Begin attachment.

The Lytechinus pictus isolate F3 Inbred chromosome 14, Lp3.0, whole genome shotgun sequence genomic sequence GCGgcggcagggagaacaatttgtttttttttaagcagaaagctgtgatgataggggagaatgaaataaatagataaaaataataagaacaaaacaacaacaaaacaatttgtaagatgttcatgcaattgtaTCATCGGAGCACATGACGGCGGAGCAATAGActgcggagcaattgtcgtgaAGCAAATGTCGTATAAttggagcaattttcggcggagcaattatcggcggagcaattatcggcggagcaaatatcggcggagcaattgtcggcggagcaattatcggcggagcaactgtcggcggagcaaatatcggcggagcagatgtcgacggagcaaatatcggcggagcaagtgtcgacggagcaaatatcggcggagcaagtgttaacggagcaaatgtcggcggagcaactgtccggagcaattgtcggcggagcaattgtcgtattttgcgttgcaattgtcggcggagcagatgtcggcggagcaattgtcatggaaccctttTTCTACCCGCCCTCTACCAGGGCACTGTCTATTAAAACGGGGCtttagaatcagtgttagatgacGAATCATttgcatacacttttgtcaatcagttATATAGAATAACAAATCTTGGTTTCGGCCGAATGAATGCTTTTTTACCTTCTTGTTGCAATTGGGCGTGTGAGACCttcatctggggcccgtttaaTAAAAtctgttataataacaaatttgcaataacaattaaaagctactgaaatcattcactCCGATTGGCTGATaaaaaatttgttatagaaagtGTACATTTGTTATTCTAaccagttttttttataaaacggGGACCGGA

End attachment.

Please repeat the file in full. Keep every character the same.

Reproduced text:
The Lytechinus pictus isolate F3 Inbred chromosome 14, Lp3.0, whole genome shotgun sequence genomic sequence GCGgcggcagggagaacaatttgtttttttttaagcagaaagctgtgatgataggggagaatgaaataaatagataaaaataataagaacaaaacaacaacaaaacaatttgtaagatgttcatgcaattgtaTCATCGGAGCACATGACGGCGGAGCAATAGActgcggagcaattgtcgtgaAGCAAATGTCGTATAAttggagcaattttcggcggagcaattatcggcggagcaattatcggcggagcaaatatcggcggagcaattgtcggcggagcaattatcggcggagcaactgtcggcggagcaaatatcggcggagcagatgtcgacggagcaaatatcggcggagcaagtgtcgacggagcaaatatcggcggagcaagtgttaacggagcaaatgtcggcggagcaactgtccggagcaattgtcggcggagcaattgtcgtattttgcgttgcaattgtcggcggagcagatgtcggcggagcaattgtcatggaaccctttTTCTACCCGCCCTCTACCAGGGCACTGTCTATTAAAACGGGGCtttagaatcagtgttagatgacGAATCATttgcatacacttttgtcaatcagttATATAGAATAACAAATCTTGGTTTCGGCCGAATGAATGCTTTTTTACCTTCTTGTTGCAATTGGGCGTGTGAGACCttcatctggggcccgtttaaTAAAAtctgttataataacaaatttgcaataacaattaaaagctactgaaatcattcactCCGATTGGCTGATaaaaaatttgttatagaaagtGTACATTTGTTATTCTAaccagttttttttataaaacggGGACCGGA